MySpace today announced it has filed a federal lawsuit against a well-known spammer who allegedly used the popular social networking site to send millions of messages promoting websites that hawked items such as ring tones and Polo shirts.
The suit claims Scott Richter and his associates violated the federal CAN-SPAM Act and California state law when they sent millions of spam bulletins from MySpace accounts without user knowledge.
Richter and his affiliates either first launched a phishing attack to steal usernames and passwords to deliver the messages, or they purchased the list from a third party, according to a MySpace news release.
"We’re committed to protecting our community from phishing and spam," said Hemanshu "Hemu" Nigam, MySpace CSO. "If it takes filing a federal suit to stop someone who violates the law and damages our members’ experience, then that’s what we’ll do."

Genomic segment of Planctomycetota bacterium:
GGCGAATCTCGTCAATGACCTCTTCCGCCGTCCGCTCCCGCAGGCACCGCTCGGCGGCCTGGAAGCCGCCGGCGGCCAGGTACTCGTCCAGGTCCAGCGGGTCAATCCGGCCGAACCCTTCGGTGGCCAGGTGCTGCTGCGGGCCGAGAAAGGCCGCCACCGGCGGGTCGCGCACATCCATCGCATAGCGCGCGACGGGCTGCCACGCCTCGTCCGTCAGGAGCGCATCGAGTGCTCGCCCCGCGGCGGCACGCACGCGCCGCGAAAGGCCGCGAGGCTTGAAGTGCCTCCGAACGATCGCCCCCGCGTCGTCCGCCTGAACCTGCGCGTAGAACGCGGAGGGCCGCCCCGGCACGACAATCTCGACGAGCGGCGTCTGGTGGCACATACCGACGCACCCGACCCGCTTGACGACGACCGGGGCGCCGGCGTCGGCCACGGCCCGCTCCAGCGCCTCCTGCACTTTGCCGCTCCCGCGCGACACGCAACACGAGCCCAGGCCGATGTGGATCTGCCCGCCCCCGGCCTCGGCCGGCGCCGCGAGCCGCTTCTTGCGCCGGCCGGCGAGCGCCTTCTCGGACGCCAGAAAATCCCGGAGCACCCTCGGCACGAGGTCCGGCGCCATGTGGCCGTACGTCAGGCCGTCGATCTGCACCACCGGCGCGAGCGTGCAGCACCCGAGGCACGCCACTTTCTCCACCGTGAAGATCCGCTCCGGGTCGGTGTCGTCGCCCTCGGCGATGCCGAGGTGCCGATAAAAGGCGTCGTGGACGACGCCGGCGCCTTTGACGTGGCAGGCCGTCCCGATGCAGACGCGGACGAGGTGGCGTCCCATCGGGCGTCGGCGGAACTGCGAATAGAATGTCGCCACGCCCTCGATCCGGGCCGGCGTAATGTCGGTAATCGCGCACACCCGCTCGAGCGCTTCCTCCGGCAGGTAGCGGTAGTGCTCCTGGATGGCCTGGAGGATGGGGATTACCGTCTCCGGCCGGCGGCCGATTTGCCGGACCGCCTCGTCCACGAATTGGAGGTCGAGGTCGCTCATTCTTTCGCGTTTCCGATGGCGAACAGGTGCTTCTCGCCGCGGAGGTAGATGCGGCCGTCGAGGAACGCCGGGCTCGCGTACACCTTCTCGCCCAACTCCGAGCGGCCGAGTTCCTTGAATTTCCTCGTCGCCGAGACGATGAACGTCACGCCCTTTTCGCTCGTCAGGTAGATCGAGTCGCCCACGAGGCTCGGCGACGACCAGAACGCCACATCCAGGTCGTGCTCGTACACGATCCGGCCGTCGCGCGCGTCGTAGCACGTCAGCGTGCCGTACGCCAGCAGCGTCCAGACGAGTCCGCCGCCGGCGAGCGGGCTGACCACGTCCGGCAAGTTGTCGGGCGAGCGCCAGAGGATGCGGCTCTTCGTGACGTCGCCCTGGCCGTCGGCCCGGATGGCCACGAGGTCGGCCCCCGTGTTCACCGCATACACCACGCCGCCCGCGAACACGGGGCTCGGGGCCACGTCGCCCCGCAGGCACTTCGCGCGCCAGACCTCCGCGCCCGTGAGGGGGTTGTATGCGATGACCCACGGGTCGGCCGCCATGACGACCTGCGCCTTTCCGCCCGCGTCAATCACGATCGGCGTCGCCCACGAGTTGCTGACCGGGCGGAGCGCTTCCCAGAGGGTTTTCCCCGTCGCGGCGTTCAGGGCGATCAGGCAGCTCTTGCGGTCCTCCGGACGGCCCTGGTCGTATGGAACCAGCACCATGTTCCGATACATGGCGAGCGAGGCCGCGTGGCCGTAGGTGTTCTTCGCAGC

Richter could not be reached for comment today.
In August 2005, Microsoft announced it settled a lawsuit with Richter and his company, OptInRealBig.com - now known as Media Breakaway - a direct marketing firm. The defendants agreed to pay $7 million for violating federal spam regulations.
In July 2004, OptInRealBig.com settled a lawsuit with New York State over allegations the company sent spam containing deceptive subjects and false originator addresses.